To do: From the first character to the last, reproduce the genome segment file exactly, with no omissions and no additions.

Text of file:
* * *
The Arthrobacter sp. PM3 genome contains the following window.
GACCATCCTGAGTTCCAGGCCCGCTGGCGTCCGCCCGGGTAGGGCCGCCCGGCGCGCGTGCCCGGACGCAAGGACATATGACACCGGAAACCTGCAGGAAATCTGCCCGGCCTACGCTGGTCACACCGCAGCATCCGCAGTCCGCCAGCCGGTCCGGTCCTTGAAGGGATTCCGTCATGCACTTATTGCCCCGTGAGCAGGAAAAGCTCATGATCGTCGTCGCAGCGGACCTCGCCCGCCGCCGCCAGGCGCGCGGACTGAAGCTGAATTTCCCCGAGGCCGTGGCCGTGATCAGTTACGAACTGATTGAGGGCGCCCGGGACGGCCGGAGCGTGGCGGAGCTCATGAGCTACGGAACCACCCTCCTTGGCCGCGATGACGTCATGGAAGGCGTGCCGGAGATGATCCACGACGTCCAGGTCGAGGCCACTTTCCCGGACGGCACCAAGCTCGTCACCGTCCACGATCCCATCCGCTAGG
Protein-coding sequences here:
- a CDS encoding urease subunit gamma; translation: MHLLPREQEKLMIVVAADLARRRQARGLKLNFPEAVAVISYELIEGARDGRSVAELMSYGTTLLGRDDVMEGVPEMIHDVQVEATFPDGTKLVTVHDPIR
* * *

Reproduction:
The Arthrobacter sp. PM3 genome contains the following window.
GACCATCCTGAGTTCCAGGCCCGCTGGCGTCCGCCCGGGTAGGGCCGCCCGGCGCGCGTGCCCGGACGCAAGGACATATGACACCGGAAACCTGCAGGAAATCTGCCCGGCCTACGCTGGTCACACCGCAGCATCCGCAGTCCGCCAGCCGGTCCGGTCCTTGAAGGGATTCCGTCATGCACTTATTGCCCCGTGAGCAGGAAAAGCTCATGATCGTCGTCGCAGCGGACCTCGCCCGCCGCCGCCAGGCGCGCGGACTGAAGCTGAATTTCCCCGAGGCCGTGGCCGTGATCAGTTACGAACTGATTGAGGGCGCCCGGGACGGCCGGAGCGTGGCGGAGCTCATGAGCTACGGAACCACCCTCCTTGGCCGCGATGACGTCATGGAAGGCGTGCCGGAGATGATCCACGACGTCCAGGTCGAGGCCACTTTCCCGGACGGCACCAAGCTCGTCACCGTCCACGATCCCATCCGCTAGG
Protein-coding sequences here:
- a CDS encoding urease subunit gamma; translation: MHLLPREQEKLMIVVAADLARRRQARGLKLNFPEAVAVISYELIEGARDGRSVAELMSYGTTLLGRDDVMEGVPEMIHDVQVEATFPDGTKLVTVHDPIR